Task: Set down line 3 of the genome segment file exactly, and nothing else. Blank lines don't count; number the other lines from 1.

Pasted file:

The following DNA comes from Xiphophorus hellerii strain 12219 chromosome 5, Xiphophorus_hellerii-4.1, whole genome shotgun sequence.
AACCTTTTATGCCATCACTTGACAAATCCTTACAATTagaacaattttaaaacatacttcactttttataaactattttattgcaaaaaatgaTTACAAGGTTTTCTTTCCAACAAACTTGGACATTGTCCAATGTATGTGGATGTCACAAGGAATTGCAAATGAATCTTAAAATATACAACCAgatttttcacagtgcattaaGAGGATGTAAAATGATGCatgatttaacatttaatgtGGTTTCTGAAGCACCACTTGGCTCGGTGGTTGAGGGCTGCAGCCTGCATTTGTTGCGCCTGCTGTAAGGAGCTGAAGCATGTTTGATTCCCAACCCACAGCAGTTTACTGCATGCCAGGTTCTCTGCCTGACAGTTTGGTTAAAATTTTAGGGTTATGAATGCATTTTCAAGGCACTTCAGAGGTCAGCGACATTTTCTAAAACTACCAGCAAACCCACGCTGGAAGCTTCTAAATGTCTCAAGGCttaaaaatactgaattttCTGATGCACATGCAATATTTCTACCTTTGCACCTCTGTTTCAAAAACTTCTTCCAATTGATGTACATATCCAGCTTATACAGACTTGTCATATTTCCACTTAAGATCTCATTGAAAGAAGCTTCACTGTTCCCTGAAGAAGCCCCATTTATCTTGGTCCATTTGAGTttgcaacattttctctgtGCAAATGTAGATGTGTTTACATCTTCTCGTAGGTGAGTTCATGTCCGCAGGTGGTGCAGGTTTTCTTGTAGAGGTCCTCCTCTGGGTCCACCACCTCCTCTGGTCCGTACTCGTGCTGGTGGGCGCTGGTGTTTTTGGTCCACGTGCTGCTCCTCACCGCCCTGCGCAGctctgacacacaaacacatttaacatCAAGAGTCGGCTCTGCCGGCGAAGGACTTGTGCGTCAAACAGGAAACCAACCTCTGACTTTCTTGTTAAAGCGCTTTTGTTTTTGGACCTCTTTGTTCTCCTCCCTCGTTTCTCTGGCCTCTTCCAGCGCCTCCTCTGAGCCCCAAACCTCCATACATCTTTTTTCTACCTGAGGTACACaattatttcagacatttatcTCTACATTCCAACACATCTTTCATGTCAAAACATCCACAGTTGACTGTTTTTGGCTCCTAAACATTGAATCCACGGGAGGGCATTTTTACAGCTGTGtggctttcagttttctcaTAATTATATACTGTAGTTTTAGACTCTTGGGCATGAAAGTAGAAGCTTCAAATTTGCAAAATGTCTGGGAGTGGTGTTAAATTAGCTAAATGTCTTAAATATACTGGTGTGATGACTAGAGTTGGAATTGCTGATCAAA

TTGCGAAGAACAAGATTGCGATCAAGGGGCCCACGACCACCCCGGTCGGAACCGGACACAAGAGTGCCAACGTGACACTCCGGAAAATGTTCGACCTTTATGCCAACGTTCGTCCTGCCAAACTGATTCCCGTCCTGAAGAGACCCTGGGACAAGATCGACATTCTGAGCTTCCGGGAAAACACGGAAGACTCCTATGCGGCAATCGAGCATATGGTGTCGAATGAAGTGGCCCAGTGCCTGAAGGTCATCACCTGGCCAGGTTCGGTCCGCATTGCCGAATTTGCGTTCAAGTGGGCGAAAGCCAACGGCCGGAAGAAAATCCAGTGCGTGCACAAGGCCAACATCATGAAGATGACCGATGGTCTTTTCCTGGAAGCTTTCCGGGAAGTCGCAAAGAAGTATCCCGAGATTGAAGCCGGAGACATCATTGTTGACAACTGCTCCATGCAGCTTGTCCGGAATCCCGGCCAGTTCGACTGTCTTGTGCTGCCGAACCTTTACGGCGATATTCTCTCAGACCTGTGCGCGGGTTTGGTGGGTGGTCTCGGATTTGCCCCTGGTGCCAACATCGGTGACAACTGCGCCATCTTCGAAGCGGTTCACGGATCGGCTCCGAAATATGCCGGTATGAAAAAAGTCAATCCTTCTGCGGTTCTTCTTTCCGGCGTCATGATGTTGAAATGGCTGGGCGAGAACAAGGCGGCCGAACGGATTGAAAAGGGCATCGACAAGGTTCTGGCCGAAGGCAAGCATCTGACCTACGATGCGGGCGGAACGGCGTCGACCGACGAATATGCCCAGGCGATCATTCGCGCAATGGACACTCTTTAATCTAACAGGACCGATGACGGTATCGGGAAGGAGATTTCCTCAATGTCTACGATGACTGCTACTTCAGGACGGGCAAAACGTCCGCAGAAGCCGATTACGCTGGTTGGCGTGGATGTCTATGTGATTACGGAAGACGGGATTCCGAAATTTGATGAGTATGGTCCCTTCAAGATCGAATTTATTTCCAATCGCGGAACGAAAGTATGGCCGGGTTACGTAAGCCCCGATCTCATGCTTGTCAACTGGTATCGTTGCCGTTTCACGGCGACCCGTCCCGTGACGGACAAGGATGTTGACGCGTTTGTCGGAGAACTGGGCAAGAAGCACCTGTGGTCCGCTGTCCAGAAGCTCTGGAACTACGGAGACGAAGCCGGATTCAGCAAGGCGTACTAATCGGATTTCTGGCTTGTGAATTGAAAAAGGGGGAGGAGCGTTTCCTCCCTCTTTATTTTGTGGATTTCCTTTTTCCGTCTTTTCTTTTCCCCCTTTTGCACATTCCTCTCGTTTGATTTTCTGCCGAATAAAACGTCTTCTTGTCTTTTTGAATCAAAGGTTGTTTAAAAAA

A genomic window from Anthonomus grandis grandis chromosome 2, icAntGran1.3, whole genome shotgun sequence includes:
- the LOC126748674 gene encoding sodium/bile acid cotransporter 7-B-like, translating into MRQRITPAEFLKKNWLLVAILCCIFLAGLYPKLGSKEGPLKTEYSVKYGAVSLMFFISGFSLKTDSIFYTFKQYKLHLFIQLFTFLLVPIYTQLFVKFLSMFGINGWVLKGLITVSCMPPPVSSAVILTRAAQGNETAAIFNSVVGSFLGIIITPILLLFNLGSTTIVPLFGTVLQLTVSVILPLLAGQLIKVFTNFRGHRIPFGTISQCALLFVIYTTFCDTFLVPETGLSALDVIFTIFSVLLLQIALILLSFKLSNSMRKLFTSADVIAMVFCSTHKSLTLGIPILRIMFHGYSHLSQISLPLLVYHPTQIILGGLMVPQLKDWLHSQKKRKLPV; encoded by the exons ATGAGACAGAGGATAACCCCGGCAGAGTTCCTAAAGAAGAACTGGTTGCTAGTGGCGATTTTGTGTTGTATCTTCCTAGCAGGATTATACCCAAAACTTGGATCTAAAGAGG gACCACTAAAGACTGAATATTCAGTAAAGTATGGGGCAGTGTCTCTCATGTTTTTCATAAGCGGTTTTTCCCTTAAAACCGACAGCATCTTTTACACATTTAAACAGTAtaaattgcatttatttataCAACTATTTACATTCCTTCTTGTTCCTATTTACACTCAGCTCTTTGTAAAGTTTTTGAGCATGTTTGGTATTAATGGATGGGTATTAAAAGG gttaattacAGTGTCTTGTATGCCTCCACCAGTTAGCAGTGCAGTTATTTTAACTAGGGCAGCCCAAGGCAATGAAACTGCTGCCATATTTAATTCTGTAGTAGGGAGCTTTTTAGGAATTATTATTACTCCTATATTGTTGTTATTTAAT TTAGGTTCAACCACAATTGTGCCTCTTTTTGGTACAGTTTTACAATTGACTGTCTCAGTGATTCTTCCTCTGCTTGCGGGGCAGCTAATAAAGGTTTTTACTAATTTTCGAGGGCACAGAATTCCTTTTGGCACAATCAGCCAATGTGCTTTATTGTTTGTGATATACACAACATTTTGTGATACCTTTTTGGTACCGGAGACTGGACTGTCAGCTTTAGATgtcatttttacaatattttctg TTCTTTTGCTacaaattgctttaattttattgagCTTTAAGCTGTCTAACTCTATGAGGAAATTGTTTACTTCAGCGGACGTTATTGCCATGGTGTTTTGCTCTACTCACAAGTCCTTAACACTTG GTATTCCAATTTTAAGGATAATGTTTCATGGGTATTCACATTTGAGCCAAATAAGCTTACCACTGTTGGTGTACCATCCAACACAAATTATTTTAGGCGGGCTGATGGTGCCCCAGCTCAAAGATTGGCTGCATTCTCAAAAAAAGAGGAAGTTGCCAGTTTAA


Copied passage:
TTGCGAAGAACAAGATTGCGATCAAGGGGCCCACGACCACCCCGGTCGGAACCGGACACAAGAGTGCCAACGTGACACTCCGGAAAATGTTCGACCTTTATGCCAACGTTCGTCCTGCCAAACTGATTCCCGTCCTGAAGAGACCCTGGGACAAGATCGACATTCTGAGCTTCCGGGAAAACACGGAAGACTCCTATGCGGCAATCGAGCATATGGTGTCGAATGAAGTGGCCCAGTGCCTGAAGGTCATCACCTGGCCAGGTTCGGTCCGCATTGCCGAATTTGCGTTCAAGTGGGCGAAAGCCAACGGCCGGAAGAAAATCCAGTGCGTGCACAAGGCCAACATCATGAAGATGACCGATGGTCTTTTCCTGGAAGCTTTCCGGGAAGTCGCAAAGAAGTATCCCGAGATTGAAGCCGGAGACATCATTGTTGACAACTGCTCCATGCAGCTTGTCCGGAATCCCGGCCAGTTCGACTGTCTTGTGCTGCCGAACCTTTACGGCGATATTCTCTCAGACCTGTGCGCGGGTTTGGTGGGTGGTCTCGGATTTGCCCCTGGTGCCAACATCGGTGACAACTGCGCCATCTTCGAAGCGGTTCACGGATCGGCTCCGAAATATGCCGGTATGAAAAAAGTCAATCCTTCTGCGGTTCTTCTTTCCGGCGTCATGATGTTGAAATGGCTGGGCGAGAACAAGGCGGCCGAACGGATTGAAAAGGGCATCGACAAGGTTCTGGCCGAAGGCAAGCATCTGACCTACGATGCGGGCGGAACGGCGTCGACCGACGAATATGCCCAGGCGATCATTCGCGCAATGGACACTCTTTAATCTAACAGGACCGATGACGGTATCGGGAAGGAGATTTCCTCAATGTCTACGATGACTGCTACTTCAGGACGGGCAAAACGTCCGCAGAAGCCGATTACGCTGGTTGGCGTGGATGTCTATGTGATTACGGAAGACGGGATTCCGAAATTTGATGAGTATGGTCCCTTCAAGATCGAATTTATTTCCAATCGCGGAACGAAAGTATGGCCGGGTTACGTAAGCCCCGATCTCATGCTTGTCAACTGGTATCGTTGCCGTTTCACGGCGACCCGTCCCGTGACGGACAAGGATGTTGACGCGTTTGTCGGAGAACTGGGCAAGAAGCACCTGTGGTCCGCTGTCCAGAAGCTCTGGAACTACGGAGACGAAGCCGGATTCAGCAAGGCGTACTAATCGGATTTCTGGCTTGTGAATTGAAAAAGGGGGAGGAGCGTTTCCTCCCTCTTTATTTTGTGGATTTCCTTTTTCCGTCTTTTCTTTTCCCCCTTTTGCACATTCCTCTCGTTTGATTTTCTGCCGAATAAAACGTCTTCTTGTCTTTTTGAATCAAAGGTTGTTTAAAAAA